How To Clean Your Store Bought Produce

pictures of fruit produce for article about cleaning your produce

The Environmental Working group is a pesticide watchdog that publishes a “Dirty Dozen” list of the produce most likely to need cleaning. 

Some may not realize when you purchase produce in a store you are receiving produce that has had pesticides and chemicals added to it and may contain dangerous bacteria. While organic produce does not have pesticides and chemicals, both organic and non-organic can have bacteria that can cause illness when consumed. By washing produce correctly you can remove the pesticides and chemicals, as well as kill any harmful bacteria.

First, here are the non-organic “Dirty Dozen Plus” most contaminated with pesticides: apples, celery, cherry tomatoes, cucumbers, grapes, hot peppers, imported nectarines, peaches, potatoes, spinach, strawberries, sweet bell peppers, kale, collard greens, and summer squash. This list makes it very clear that one cannot simply bring produce home and serve it without cleaning.

To make them safe for consumption there are varying degrees of “washing”. Some suggest the use of dish soap, but this is not recommended. The basic pesticide wash is to use distilled water and soak the produces in it or spray it on and clean thoroughly. This basic water wash is as effective as any after-market cleaner you can purchase for cleaning pesticides, but it will not kill bacteria.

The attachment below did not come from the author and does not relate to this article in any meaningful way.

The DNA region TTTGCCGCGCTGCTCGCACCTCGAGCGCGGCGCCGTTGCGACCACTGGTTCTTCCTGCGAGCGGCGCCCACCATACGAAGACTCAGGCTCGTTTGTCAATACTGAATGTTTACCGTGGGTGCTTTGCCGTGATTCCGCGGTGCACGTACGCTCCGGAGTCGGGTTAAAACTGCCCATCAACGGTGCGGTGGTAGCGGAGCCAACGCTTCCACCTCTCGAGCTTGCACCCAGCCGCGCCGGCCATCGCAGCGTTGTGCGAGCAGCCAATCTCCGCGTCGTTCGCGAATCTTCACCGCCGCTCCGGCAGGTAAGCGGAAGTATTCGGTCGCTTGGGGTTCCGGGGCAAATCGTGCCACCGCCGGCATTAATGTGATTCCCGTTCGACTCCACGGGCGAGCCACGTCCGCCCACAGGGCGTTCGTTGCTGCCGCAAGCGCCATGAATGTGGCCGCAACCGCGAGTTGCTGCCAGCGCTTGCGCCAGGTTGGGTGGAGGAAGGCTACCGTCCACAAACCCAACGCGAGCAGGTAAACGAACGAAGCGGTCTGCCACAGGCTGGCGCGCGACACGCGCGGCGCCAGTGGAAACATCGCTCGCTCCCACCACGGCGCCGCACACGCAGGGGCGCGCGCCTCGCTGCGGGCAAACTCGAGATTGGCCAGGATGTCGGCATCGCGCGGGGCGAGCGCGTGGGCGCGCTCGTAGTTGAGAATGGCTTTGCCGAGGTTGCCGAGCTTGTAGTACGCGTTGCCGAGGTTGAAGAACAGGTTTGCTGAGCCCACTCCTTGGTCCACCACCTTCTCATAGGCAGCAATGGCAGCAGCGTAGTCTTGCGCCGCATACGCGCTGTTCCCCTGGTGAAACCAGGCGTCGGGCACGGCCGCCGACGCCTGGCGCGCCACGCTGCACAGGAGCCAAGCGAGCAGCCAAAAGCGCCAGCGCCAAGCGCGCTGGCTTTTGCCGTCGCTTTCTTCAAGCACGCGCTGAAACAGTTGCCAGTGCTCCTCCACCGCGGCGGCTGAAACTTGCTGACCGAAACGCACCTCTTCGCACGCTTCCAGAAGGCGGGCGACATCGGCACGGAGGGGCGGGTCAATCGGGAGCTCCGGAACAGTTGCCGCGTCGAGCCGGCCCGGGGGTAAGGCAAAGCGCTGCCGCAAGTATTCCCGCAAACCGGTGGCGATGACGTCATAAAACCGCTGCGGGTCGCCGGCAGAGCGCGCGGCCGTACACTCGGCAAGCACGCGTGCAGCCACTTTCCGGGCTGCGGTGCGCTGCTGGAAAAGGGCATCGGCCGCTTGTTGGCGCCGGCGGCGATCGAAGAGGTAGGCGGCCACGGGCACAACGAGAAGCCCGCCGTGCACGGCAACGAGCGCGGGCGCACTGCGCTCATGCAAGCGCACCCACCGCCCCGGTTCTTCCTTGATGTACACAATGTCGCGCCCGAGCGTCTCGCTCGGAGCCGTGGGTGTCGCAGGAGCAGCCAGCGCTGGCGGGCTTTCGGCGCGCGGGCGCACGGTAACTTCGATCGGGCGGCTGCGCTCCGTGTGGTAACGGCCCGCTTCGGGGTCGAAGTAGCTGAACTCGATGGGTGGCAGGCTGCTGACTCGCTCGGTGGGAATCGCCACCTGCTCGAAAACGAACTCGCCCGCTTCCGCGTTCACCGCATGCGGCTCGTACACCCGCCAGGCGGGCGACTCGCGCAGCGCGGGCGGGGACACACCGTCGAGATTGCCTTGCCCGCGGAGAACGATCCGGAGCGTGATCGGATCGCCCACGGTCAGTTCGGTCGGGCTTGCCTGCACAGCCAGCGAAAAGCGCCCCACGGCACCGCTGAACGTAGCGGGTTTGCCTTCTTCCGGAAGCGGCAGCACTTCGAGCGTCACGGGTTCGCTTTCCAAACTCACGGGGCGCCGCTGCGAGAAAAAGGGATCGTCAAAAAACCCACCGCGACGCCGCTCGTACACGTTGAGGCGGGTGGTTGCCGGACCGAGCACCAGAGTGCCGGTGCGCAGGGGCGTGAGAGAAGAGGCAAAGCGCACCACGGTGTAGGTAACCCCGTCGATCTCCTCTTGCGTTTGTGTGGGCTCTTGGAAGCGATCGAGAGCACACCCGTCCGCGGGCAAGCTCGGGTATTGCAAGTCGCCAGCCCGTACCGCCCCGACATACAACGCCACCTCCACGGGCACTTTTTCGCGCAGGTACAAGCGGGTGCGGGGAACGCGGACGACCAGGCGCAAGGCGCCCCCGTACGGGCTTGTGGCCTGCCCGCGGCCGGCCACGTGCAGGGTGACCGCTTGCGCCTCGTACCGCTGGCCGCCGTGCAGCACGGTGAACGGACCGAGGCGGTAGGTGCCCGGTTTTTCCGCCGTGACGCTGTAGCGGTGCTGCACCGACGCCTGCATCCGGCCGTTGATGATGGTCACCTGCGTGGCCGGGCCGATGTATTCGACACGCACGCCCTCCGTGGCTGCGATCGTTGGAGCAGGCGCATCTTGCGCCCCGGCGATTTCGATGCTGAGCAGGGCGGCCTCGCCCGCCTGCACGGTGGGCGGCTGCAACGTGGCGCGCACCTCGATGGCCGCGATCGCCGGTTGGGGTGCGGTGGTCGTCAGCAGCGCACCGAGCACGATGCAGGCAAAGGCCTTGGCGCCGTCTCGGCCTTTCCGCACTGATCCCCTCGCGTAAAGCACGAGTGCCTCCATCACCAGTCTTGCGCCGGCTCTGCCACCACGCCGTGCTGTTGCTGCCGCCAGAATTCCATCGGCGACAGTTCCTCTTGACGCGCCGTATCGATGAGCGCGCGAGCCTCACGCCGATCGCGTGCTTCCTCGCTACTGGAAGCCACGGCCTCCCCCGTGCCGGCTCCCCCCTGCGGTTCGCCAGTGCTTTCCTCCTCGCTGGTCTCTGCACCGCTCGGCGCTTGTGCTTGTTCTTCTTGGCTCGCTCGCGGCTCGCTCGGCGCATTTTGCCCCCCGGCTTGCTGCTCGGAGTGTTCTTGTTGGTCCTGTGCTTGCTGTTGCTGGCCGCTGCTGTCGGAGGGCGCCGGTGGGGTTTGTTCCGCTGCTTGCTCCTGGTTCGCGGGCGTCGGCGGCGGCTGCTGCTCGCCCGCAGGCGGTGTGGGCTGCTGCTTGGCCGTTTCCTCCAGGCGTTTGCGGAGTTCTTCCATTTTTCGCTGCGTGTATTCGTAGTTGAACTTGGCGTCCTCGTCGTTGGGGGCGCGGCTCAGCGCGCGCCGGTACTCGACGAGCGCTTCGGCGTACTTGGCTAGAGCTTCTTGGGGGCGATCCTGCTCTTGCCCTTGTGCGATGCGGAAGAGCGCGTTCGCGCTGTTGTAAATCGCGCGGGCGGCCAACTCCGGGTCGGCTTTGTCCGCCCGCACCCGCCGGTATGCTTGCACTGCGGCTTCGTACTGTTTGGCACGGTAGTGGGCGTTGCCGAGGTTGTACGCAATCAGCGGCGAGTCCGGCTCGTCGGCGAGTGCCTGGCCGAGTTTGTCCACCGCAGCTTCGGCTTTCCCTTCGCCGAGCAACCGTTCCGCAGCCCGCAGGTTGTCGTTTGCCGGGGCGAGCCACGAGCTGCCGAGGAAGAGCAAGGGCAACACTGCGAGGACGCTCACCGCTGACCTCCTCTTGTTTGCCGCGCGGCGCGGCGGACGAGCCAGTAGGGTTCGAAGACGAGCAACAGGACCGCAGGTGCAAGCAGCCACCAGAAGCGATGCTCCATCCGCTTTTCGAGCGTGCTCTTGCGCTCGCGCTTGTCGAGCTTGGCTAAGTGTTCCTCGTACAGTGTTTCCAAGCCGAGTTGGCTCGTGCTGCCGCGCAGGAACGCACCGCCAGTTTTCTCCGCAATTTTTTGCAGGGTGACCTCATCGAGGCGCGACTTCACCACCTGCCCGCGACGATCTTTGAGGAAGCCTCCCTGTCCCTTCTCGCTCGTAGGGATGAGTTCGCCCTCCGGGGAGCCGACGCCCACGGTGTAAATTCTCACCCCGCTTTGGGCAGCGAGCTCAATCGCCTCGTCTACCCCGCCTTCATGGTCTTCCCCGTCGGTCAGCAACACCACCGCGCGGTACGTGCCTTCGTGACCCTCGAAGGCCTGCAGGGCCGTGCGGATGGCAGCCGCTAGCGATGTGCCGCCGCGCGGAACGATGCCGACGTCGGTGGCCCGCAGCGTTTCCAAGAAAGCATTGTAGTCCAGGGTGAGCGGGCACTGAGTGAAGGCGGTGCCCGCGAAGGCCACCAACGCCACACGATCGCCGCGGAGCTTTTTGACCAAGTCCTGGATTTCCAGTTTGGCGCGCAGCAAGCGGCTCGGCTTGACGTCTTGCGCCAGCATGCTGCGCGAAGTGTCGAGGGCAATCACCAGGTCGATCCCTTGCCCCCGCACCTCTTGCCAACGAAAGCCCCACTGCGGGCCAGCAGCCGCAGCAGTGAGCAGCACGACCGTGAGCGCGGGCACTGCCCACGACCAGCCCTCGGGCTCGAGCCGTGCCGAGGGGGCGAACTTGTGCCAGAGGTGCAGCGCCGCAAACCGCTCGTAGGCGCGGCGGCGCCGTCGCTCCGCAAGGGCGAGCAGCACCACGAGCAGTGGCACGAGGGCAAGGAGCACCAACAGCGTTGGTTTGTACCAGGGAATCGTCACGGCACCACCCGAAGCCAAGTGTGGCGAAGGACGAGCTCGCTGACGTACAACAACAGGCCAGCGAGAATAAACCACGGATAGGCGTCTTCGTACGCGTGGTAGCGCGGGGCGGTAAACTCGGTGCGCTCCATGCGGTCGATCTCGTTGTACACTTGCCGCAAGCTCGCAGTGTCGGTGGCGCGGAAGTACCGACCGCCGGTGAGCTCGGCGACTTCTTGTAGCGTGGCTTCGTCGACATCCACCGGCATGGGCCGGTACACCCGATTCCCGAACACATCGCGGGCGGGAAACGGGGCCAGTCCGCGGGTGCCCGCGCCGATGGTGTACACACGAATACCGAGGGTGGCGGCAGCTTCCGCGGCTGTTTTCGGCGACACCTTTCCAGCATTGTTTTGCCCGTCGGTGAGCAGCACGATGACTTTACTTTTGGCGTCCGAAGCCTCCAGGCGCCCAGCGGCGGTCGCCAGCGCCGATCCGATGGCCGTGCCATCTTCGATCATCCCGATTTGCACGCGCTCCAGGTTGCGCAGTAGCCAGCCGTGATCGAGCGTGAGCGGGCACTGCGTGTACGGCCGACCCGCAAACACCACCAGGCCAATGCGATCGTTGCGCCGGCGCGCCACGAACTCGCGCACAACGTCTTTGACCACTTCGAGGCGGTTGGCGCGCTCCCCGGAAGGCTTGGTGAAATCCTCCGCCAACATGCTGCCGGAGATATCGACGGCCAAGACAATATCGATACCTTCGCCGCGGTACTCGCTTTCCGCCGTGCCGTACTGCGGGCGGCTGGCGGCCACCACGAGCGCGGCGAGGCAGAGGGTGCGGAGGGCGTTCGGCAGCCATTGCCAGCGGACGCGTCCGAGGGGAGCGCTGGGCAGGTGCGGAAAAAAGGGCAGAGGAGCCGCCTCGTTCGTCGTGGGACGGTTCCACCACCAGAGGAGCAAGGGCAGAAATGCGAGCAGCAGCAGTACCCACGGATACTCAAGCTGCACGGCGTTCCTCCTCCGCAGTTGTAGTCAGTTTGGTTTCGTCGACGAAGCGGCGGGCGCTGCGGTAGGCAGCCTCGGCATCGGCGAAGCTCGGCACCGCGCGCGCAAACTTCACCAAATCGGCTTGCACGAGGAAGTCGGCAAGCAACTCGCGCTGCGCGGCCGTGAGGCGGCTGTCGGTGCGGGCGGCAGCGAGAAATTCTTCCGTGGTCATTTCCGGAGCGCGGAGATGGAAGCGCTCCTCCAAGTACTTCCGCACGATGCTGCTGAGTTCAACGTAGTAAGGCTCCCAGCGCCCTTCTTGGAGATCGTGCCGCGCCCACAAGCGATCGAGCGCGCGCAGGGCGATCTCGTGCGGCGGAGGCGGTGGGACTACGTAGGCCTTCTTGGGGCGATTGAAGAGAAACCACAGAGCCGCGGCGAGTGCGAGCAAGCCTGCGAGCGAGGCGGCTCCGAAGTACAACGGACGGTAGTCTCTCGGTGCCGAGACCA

For a more effective wash use a baking soda mix with 2 tablespoons of baking soda to one cup of water.   If using baking soda you need to soak the produce for 5-10 minutes before rinsing. Baking soda is very effective in removing wax and pesticides, but is not as effective against bacteria as vinegar.

The most overall effective wash is to use white, distilled vinegar. If you mix water and white distilled vinegar in a spray bottle, it is easy to apply and rinse off. You can also do a vinegar bath and put your product into it. There is much discussion around how much vinegar to use, but the rule of thumb is it takes little to be effective, so try a 1:10 vinegar/water mix. This mix will cut the wax and pesticides and is highly effective against bacteria. You can also add a tablespoon of baking soda to the vinegar mix if you find you need to remove a heavy wax layer.

In summary, anyone who shops often and tries a variety of cuisine knows you cannot always find organic produce, nor can you always afford what is available. Using the information above anyone can purchase what they need and easily clean it at home so it is safe for use.   Using the vinegar wash to clean produce is both inexpensive and the most effective, and will allow the savvy consumer to acquire what affordable goodies they need without worrying about the purchase or their family’s health.

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